10/30/14 - TRIBUNE: Exelon profit rises on higher utility sales

BY JULIE WERNAU

Chicago-based Exelon's profit rose 26 percent in the third quarter on higher revenue at its regulated utilities.

The country's largest owner of nuclear power plants, Exelon reported net income of $993 million, or $1.15 per share, versus $738 million, or 86 cents per share, a year earlier.

Revenue rose 6 percent to $6.9 billion.

In July it announced it would pay $60 million to buy a unit of Integrys Energy Group that supplies electricity and natural gas to 1.2 million customers in 22 states, including most of Exelon's former customers in Chicago who switched from Commonwealth Edison. In September it announced plans to build two combined-cycle natural gas powered plants in Texas at two existing Exelon sites, each at 1,000 megawatts.

At the same time, Exelon sold its interest in various generating plants in Massachusetts, Texas, Utah and Pennsylvania to free up $1.4 billion to help fund its $6.8 billion acquisition of Pepco Holdings. Exelon gained several regulatory approvals in the third quarter in its quest to acquire Pepco. Shareholders approved the transaction in September and in October the Virginia State Corporation Commission agreed to transfer control of Pepco Holdings' Delmarva Power & Light and Potomac Electric Power to Exelon.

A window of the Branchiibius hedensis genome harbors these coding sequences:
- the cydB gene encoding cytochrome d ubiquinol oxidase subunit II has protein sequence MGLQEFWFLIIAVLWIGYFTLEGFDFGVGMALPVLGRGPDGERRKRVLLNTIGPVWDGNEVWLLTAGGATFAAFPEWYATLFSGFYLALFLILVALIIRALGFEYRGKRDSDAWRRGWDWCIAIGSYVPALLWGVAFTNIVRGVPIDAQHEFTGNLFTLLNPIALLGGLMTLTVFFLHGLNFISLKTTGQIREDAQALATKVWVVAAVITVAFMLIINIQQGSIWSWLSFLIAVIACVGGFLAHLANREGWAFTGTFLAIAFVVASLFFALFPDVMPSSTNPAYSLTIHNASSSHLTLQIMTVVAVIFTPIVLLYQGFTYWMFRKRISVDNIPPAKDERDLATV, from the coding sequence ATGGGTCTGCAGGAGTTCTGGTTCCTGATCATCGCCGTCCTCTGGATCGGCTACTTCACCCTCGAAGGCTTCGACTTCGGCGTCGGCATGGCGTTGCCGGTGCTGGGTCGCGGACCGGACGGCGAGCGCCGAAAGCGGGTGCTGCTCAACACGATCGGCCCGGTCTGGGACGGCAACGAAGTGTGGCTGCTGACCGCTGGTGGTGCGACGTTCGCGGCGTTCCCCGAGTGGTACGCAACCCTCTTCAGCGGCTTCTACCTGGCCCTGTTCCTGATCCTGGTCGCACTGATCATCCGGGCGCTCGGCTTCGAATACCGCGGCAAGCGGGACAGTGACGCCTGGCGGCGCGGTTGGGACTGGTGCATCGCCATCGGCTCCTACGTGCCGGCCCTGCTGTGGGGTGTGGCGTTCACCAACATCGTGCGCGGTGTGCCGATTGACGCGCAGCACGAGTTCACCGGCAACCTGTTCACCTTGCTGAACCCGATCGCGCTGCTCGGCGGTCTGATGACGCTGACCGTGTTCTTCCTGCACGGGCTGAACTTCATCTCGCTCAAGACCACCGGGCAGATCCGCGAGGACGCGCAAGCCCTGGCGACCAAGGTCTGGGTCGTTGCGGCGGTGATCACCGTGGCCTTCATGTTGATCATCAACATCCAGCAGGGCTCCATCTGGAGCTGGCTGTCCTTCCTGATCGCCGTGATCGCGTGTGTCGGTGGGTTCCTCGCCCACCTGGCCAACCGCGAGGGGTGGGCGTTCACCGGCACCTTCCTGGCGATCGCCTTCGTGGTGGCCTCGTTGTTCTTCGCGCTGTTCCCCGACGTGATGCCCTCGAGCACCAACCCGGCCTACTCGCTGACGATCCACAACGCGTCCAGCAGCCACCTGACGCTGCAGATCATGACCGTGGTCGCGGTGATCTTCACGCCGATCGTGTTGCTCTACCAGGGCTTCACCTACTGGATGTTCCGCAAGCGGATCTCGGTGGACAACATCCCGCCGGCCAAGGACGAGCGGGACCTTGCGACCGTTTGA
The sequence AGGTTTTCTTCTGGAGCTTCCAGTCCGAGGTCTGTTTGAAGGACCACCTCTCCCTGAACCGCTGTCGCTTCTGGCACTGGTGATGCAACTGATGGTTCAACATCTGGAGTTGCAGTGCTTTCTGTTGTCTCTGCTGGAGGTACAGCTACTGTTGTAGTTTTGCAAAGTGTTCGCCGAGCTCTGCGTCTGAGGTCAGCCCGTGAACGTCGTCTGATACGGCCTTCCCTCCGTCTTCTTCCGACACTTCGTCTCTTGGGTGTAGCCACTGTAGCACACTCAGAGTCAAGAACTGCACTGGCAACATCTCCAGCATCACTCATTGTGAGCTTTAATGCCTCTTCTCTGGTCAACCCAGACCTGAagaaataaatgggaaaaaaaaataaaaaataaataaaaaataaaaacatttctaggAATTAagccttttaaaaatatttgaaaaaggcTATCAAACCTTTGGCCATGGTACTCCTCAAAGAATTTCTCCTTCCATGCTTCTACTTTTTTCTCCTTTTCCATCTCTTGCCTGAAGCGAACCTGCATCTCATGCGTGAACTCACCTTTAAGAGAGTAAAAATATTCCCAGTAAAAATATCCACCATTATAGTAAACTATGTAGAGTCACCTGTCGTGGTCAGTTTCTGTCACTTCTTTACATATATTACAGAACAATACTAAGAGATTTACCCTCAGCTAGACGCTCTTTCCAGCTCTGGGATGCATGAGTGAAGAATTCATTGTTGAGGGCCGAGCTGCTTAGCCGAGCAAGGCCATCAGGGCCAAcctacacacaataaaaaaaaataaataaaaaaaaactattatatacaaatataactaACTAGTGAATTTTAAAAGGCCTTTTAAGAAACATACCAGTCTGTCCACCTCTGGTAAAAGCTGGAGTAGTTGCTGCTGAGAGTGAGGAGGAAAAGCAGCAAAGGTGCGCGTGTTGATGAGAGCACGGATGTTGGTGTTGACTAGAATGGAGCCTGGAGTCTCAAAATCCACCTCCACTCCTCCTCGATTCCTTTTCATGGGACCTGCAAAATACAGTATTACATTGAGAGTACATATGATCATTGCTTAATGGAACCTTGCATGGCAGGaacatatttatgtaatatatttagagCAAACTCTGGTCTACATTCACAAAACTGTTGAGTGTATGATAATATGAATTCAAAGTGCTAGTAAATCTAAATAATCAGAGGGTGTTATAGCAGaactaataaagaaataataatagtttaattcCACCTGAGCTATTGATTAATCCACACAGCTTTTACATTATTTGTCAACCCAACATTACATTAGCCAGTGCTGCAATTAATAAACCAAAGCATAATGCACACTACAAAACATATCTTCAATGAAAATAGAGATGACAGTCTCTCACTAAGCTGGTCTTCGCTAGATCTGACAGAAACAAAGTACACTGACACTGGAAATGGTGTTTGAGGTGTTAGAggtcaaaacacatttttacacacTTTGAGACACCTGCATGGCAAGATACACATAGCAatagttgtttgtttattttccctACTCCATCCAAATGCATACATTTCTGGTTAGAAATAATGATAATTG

The transaction still needs approval from the Federal Energy Regulatory Commission, the District of Columbia Public Service Commission and public service commissions in Delaware, Maryland and New Jersey along with approvals from the Federal Communications Commission.

Exelon said it expects the transaction to be completed in the second or third quarter of next year.

Exelon also benefited from the phase out of a fee the Department of Energy has been charging since 1982 in anticipation that it would be responsible for moving and permanently storing spent nuclear fuel. The Energy Department was supposed to begin disposing of that fuel — which is stored at nuclear sites around the country — by 1998, but it hasn't and a plan to store it at Yucca Mountain in Nevada was dismantled in 2010. After a court battle, the department was ordered to stop collecting the fee this year.